The background noise at the coffee shop could spark creativity and increase focus
Working from the comfort of your local coffee shop could be more productive than your office.
The ideal work environment for creativity comes with a little background noise from people you don’t know, The Harvard Business Review reports.
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New research shows that sound itself doesn’t distract us, but who is making the noise. While your office could get just as chatty, employees can’t stop themselves from getting drawn into others’ conversations or from being interrupted while trying to focus, according to an electroencephalogram (EEG) test, which measures and records the electrical activity of the brain.
Researchers discovered that in-person interactions, conversations, and other disruptions from people at work negatively affect the creative process. A co-working space or coffee shop, on the other hand, has the same ambient noise, but you’re less likely to get interrupted.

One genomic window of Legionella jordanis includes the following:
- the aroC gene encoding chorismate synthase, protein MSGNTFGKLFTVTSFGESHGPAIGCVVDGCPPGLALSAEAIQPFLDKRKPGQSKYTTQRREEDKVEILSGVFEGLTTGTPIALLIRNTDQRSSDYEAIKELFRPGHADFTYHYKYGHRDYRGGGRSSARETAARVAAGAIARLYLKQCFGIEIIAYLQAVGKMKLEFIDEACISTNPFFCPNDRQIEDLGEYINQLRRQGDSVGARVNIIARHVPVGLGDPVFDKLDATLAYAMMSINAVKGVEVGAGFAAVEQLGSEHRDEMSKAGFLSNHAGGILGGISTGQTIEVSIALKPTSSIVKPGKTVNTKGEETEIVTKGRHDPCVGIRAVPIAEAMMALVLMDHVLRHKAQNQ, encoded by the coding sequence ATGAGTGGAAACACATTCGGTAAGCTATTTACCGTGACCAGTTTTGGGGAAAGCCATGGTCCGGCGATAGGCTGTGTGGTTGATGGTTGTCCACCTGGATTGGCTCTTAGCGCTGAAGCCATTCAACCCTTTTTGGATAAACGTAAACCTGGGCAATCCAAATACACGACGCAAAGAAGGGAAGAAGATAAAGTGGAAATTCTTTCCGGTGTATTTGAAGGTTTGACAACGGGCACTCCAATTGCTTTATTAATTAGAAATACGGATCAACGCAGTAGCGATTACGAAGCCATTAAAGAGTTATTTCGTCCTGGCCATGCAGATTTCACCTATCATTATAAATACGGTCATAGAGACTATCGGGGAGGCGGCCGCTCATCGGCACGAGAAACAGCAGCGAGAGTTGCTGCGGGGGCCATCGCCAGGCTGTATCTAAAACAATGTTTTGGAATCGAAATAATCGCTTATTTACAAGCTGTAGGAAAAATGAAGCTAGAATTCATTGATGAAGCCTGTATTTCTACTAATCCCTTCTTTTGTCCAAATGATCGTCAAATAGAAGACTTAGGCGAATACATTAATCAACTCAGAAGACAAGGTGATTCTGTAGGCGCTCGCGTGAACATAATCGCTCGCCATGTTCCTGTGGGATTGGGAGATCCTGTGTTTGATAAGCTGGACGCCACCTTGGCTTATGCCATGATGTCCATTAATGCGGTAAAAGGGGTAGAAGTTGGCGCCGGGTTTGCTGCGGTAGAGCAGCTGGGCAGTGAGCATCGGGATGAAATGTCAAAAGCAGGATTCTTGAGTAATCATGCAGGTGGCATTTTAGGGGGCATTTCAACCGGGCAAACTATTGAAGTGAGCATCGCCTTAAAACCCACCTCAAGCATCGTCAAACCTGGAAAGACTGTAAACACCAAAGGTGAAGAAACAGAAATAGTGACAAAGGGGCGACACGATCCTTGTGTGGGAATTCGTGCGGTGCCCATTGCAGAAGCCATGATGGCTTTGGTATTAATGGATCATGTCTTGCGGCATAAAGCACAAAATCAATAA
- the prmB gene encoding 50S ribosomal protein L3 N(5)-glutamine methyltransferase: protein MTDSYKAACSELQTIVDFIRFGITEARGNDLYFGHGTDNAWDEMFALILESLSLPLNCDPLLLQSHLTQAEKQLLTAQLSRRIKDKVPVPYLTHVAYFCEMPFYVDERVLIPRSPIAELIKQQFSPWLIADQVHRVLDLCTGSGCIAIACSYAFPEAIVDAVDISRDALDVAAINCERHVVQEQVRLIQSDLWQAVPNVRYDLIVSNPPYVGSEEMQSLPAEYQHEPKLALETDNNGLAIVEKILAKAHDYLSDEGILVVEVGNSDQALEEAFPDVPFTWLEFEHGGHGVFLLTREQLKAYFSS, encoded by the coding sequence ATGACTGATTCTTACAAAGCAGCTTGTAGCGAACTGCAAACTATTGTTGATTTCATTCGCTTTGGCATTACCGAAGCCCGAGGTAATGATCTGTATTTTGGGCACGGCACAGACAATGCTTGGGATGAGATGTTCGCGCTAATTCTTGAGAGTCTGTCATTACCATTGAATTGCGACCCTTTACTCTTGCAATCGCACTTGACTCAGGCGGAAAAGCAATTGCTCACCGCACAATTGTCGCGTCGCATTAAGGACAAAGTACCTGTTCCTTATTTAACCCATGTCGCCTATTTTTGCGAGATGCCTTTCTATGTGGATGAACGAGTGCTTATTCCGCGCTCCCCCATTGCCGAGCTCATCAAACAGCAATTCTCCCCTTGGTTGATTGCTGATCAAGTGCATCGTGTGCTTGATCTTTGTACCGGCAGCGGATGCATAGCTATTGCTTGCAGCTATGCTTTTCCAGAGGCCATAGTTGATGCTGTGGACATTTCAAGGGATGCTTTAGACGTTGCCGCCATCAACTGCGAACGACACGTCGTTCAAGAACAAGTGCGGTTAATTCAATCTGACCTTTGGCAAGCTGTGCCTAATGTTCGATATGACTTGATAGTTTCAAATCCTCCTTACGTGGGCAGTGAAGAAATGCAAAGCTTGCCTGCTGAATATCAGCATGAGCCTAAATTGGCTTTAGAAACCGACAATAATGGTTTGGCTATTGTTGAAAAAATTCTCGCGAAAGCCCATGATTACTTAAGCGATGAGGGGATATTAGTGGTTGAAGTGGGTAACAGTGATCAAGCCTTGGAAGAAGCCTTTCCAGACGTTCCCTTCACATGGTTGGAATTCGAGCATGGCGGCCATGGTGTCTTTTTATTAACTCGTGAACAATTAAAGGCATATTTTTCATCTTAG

The right level of noise triggers our minds to think more creatively, a study published in the Journal of Consumer Research found. Researchers examined different sound levels on participants as they took creative thinking tests. Each group was exposed to various noise levels in the background, from total silence to 50 decibels (dull buzz), 70 decibels (noise level similar to a coffee shop), and 85 decibels (the equivalent of a loud motorcycle of garbage disposal). The differences between most of the groups were statistically insignificant; however, the participants in the 70 decibels group maintained a “distracted focus” that significantly outperformed the other groups.
“Getting into a relatively noisy environment may trigger the brain to think abstractly, and thus generate creative ideas,” the authors note.
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